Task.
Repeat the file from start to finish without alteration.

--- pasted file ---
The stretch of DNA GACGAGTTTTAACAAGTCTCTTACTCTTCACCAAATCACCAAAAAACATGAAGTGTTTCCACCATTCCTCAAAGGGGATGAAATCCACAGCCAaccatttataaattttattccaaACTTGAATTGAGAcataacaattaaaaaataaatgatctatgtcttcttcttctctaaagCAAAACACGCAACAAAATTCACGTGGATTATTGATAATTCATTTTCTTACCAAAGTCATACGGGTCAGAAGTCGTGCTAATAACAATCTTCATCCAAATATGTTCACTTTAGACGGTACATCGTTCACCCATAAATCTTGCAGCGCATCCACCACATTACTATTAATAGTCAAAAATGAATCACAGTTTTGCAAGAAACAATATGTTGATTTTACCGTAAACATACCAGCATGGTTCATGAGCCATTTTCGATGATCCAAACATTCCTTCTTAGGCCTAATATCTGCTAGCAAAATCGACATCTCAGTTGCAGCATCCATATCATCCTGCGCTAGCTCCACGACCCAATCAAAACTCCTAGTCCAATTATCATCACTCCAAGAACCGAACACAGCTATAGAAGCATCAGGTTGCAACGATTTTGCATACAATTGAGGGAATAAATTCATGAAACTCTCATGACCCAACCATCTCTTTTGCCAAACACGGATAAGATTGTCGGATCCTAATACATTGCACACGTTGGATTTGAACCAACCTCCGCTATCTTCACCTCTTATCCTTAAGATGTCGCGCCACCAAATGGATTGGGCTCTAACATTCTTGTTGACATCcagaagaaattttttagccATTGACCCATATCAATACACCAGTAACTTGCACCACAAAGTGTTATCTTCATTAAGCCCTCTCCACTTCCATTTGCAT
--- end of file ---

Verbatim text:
The stretch of DNA GACGAGTTTTAACAAGTCTCTTACTCTTCACCAAATCACCAAAAAACATGAAGTGTTTCCACCATTCCTCAAAGGGGATGAAATCCACAGCCAaccatttataaattttattccaaACTTGAATTGAGAcataacaattaaaaaataaatgatctatgtcttcttcttctctaaagCAAAACACGCAACAAAATTCACGTGGATTATTGATAATTCATTTTCTTACCAAAGTCATACGGGTCAGAAGTCGTGCTAATAACAATCTTCATCCAAATATGTTCACTTTAGACGGTACATCGTTCACCCATAAATCTTGCAGCGCATCCACCACATTACTATTAATAGTCAAAAATGAATCACAGTTTTGCAAGAAACAATATGTTGATTTTACCGTAAACATACCAGCATGGTTCATGAGCCATTTTCGATGATCCAAACATTCCTTCTTAGGCCTAATATCTGCTAGCAAAATCGACATCTCAGTTGCAGCATCCATATCATCCTGCGCTAGCTCCACGACCCAATCAAAACTCCTAGTCCAATTATCATCACTCCAAGAACCGAACACAGCTATAGAAGCATCAGGTTGCAACGATTTTGCATACAATTGAGGGAATAAATTCATGAAACTCTCATGACCCAACCATCTCTTTTGCCAAACACGGATAAGATTGTCGGATCCTAATACATTGCACACGTTGGATTTGAACCAACCTCCGCTATCTTCACCTCTTATCCTTAAGATGTCGCGCCACCAAATGGATTGGGCTCTAACATTCTTGTTGACATCcagaagaaattttttagccATTGACCCATATCAATACACCAGTAACTTGCACCACAAAGTGTTATCTTCATTAAGCCCTCTCCACTTCCATTTGCAT